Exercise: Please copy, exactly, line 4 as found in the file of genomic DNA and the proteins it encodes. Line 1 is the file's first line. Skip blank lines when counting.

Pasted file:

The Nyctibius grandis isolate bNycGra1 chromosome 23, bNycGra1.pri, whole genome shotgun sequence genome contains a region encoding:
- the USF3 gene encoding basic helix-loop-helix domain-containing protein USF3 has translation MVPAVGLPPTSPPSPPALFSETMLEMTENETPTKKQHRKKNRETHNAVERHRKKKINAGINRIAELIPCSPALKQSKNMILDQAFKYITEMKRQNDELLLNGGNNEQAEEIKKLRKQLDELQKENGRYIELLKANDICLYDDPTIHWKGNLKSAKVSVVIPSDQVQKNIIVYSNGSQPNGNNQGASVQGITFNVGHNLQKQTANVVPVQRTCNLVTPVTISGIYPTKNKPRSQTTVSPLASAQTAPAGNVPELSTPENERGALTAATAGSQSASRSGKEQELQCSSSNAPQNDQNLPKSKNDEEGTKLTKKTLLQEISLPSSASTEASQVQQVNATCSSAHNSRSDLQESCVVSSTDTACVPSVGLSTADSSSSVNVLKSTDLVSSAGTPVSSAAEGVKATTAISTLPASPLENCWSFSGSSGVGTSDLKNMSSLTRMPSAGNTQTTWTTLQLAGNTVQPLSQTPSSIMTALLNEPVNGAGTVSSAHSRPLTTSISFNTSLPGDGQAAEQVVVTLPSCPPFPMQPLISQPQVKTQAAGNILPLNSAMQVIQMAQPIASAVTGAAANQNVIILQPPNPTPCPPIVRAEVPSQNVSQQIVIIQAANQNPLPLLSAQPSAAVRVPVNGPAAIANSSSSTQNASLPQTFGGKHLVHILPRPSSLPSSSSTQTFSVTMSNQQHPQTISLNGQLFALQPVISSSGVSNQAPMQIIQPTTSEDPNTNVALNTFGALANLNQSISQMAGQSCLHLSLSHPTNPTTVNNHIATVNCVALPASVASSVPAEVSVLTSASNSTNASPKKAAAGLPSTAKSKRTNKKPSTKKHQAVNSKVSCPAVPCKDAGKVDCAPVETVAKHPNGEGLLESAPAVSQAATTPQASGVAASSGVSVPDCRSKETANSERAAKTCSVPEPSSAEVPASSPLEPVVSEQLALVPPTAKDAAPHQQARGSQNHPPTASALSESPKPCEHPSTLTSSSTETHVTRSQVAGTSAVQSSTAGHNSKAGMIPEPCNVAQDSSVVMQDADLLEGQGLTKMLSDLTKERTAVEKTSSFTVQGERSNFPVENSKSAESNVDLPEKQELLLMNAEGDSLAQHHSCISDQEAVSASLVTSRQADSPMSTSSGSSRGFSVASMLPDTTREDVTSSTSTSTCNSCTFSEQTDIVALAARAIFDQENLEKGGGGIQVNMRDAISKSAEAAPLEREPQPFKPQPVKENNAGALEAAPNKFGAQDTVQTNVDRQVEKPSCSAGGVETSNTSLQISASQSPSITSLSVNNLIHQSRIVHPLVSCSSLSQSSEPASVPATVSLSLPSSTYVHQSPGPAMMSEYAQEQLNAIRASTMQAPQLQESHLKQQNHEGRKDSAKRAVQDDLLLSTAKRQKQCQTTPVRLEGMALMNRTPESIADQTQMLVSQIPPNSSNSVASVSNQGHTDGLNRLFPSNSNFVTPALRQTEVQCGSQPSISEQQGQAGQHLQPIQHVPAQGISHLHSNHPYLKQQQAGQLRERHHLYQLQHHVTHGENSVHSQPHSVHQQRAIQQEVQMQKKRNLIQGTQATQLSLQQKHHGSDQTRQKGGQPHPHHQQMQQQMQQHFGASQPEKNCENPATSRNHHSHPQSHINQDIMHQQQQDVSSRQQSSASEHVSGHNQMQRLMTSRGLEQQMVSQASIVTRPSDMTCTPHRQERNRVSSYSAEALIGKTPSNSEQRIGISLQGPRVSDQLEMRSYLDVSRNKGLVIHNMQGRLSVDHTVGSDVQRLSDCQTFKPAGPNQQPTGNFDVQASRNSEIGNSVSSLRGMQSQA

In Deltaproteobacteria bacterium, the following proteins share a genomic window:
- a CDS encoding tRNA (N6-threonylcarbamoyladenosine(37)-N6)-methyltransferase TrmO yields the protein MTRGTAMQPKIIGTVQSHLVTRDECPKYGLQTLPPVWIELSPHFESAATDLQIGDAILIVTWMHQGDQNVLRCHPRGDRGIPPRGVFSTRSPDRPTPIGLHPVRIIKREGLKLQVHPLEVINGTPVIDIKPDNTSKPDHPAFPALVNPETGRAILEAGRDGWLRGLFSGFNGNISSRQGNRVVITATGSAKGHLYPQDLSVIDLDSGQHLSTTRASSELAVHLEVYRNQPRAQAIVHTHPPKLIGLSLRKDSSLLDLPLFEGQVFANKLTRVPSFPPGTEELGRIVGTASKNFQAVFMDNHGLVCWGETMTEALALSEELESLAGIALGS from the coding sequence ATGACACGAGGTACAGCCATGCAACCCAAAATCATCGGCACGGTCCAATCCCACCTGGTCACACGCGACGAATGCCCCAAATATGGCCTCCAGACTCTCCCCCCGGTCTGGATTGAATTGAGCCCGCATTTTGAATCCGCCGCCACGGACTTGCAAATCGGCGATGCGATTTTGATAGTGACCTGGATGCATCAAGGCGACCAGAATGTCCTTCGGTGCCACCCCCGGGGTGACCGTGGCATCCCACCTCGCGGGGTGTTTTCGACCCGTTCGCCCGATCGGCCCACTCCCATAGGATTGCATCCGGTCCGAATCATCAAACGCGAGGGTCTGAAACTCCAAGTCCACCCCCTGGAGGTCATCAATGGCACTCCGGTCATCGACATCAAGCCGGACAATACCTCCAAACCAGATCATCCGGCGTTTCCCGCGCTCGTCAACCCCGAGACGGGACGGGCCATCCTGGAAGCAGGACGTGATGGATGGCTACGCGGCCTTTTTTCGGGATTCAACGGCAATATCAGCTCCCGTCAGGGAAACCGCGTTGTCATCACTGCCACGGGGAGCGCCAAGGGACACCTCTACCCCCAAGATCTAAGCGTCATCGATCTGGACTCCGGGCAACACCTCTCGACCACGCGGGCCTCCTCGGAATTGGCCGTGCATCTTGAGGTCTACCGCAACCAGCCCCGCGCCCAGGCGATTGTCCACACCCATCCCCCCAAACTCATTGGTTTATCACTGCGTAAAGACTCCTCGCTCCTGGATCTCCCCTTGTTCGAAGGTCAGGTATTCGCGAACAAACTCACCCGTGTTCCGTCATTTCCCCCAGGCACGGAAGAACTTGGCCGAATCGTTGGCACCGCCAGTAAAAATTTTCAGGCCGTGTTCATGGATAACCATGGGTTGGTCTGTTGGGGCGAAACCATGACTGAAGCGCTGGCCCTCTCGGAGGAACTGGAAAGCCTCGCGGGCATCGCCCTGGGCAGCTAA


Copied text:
- a CDS encoding tRNA (N6-threonylcarbamoyladenosine(37)-N6)-methyltransferase TrmO yields the protein MTRGTAMQPKIIGTVQSHLVTRDECPKYGLQTLPPVWIELSPHFESAATDLQIGDAILIVTWMHQGDQNVLRCHPRGDRGIPPRGVFSTRSPDRPTPIGLHPVRIIKREGLKLQVHPLEVINGTPVIDIKPDNTSKPDHPAFPALVNPETGRAILEAGRDGWLRGLFSGFNGNISSRQGNRVVITATGSAKGHLYPQDLSVIDLDSGQHLSTTRASSELAVHLEVYRNQPRAQAIVHTHPPKLIGLSLRKDSSLLDLPLFEGQVFANKLTRVPSFPPGTEELGRIVGTASKNFQAVFMDNHGLVCWGETMTEALALSEELESLAGIALGS from the coding sequence ATGACACGAGGTACAGCCATGCAACCCAAAATCATCGGCACGGTCCAATCCCACCTGGTCACACGCGACGAATGCCCCAAATATGGCCTCCAGACTCTCCCCCCGGTCTGGATTGAATTGAGCCCGCATTTTGAATCCGCCGCCACGGACTTGCAAATCGGCGATGCGATTTTGATAGTGACCTGGATGCATCAAGGCGACCAGAATGTCCTTCGGTGCCACCCCCGGGGTGACCGTGGCATCCCACCTCGCGGGGTGTTTTCGACCCGTTCGCCCGATCGGCCCACTCCCATAGGATTGCATCCGGTCCGAATCATCAAACGCGAGGGTCTGAAACTCCAAGTCCACCCCCTGGAGGTCATCAATGGCACTCCGGTCATCGACATCAAGCCGGACAATACCTCCAAACCAGATCATCCGGCGTTTCCCGCGCTCGTCAACCCCGAGACGGGACGGGCCATCCTGGAAGCAGGACGTGATGGATGGCTACGCGGCCTTTTTTCGGGATTCAACGGCAATATCAGCTCCCGTCAGGGAAACCGCGTTGTCATCACTGCCACGGGGAGCGCCAAGGGACACCTCTACCCCCAAGATCTAAGCGTCATCGATCTGGACTCCGGGCAACACCTCTCGACCACGCGGGCCTCCTCGGAATTGGCCGTGCATCTTGAGGTCTACCGCAACCAGCCCCGCGCCCAGGCGATTGTCCACACCCATCCCCCCAAACTCATTGGTTTATCACTGCGTAAAGACTCCTCGCTCCTGGATCTCCCCTTGTTCGAAGGTCAGGTATTCGCGAACAAACTCACCCGTGTTCCGTCATTTCCCCCAGGCACGGAAGAACTTGGCCGAATCGTTGGCACCGCCAGTAAAAATTTTCAGGCCGTGTTCATGGATAACCATGGGTTGGTCTGTTGGGGCGAAACCATGACTGAAGCGCTGGCCCTCTCGGAGGAACTGGAAAGCCTCGCGGGCATCGCCCTGGGCAGCTAA